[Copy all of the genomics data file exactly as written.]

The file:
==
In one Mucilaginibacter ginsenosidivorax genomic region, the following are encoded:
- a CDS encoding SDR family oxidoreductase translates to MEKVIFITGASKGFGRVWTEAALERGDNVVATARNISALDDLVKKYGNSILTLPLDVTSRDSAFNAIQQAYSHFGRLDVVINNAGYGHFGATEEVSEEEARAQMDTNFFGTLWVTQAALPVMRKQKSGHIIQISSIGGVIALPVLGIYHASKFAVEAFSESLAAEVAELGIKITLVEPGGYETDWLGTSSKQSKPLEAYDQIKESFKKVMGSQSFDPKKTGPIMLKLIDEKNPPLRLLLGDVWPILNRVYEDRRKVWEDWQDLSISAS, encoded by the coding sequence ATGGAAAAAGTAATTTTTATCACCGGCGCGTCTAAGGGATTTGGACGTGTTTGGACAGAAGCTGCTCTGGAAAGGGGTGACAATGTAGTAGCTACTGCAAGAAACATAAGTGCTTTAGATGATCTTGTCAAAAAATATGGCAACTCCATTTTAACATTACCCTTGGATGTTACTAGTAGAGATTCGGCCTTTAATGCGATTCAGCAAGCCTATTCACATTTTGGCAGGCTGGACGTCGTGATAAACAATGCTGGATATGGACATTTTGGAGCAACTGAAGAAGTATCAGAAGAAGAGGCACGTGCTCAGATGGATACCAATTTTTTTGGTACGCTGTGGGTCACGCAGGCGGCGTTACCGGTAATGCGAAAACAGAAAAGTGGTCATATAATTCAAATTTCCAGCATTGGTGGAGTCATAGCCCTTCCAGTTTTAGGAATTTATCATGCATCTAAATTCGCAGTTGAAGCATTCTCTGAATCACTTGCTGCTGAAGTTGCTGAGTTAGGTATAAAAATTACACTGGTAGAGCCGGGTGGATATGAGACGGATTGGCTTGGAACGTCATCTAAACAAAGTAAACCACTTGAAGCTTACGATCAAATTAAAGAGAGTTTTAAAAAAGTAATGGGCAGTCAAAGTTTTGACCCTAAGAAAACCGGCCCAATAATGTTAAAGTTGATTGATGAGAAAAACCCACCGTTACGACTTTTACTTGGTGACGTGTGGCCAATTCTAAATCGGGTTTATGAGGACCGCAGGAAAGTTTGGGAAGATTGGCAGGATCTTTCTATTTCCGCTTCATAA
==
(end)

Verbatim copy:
In one Mucilaginibacter ginsenosidivorax genomic region, the following are encoded:
- a CDS encoding SDR family oxidoreductase translates to MEKVIFITGASKGFGRVWTEAALERGDNVVATARNISALDDLVKKYGNSILTLPLDVTSRDSAFNAIQQAYSHFGRLDVVINNAGYGHFGATEEVSEEEARAQMDTNFFGTLWVTQAALPVMRKQKSGHIIQISSIGGVIALPVLGIYHASKFAVEAFSESLAAEVAELGIKITLVEPGGYETDWLGTSSKQSKPLEAYDQIKESFKKVMGSQSFDPKKTGPIMLKLIDEKNPPLRLLLGDVWPILNRVYEDRRKVWEDWQDLSISAS, encoded by the coding sequence ATGGAAAAAGTAATTTTTATCACCGGCGCGTCTAAGGGATTTGGACGTGTTTGGACAGAAGCTGCTCTGGAAAGGGGTGACAATGTAGTAGCTACTGCAAGAAACATAAGTGCTTTAGATGATCTTGTCAAAAAATATGGCAACTCCATTTTAACATTACCCTTGGATGTTACTAGTAGAGATTCGGCCTTTAATGCGATTCAGCAAGCCTATTCACATTTTGGCAGGCTGGACGTCGTGATAAACAATGCTGGATATGGACATTTTGGAGCAACTGAAGAAGTATCAGAAGAAGAGGCACGTGCTCAGATGGATACCAATTTTTTTGGTACGCTGTGGGTCACGCAGGCGGCGTTACCGGTAATGCGAAAACAGAAAAGTGGTCATATAATTCAAATTTCCAGCATTGGTGGAGTCATAGCCCTTCCAGTTTTAGGAATTTATCATGCATCTAAATTCGCAGTTGAAGCATTCTCTGAATCACTTGCTGCTGAAGTTGCTGAGTTAGGTATAAAAATTACACTGGTAGAGCCGGGTGGATATGAGACGGATTGGCTTGGAACGTCATCTAAACAAAGTAAACCACTTGAAGCTTACGATCAAATTAAAGAGAGTTTTAAAAAAGTAATGGGCAGTCAAAGTTTTGACCCTAAGAAAACCGGCCCAATAATGTTAAAGTTGATTGATGAGAAAAACCCACCGTTACGACTTTTACTTGGTGACGTGTGGCCAATTCTAAATCGGGTTTATGAGGACCGCAGGAAAGTTTGGGAAGATTGGCAGGATCTTTCTATTTCCGCTTCATAA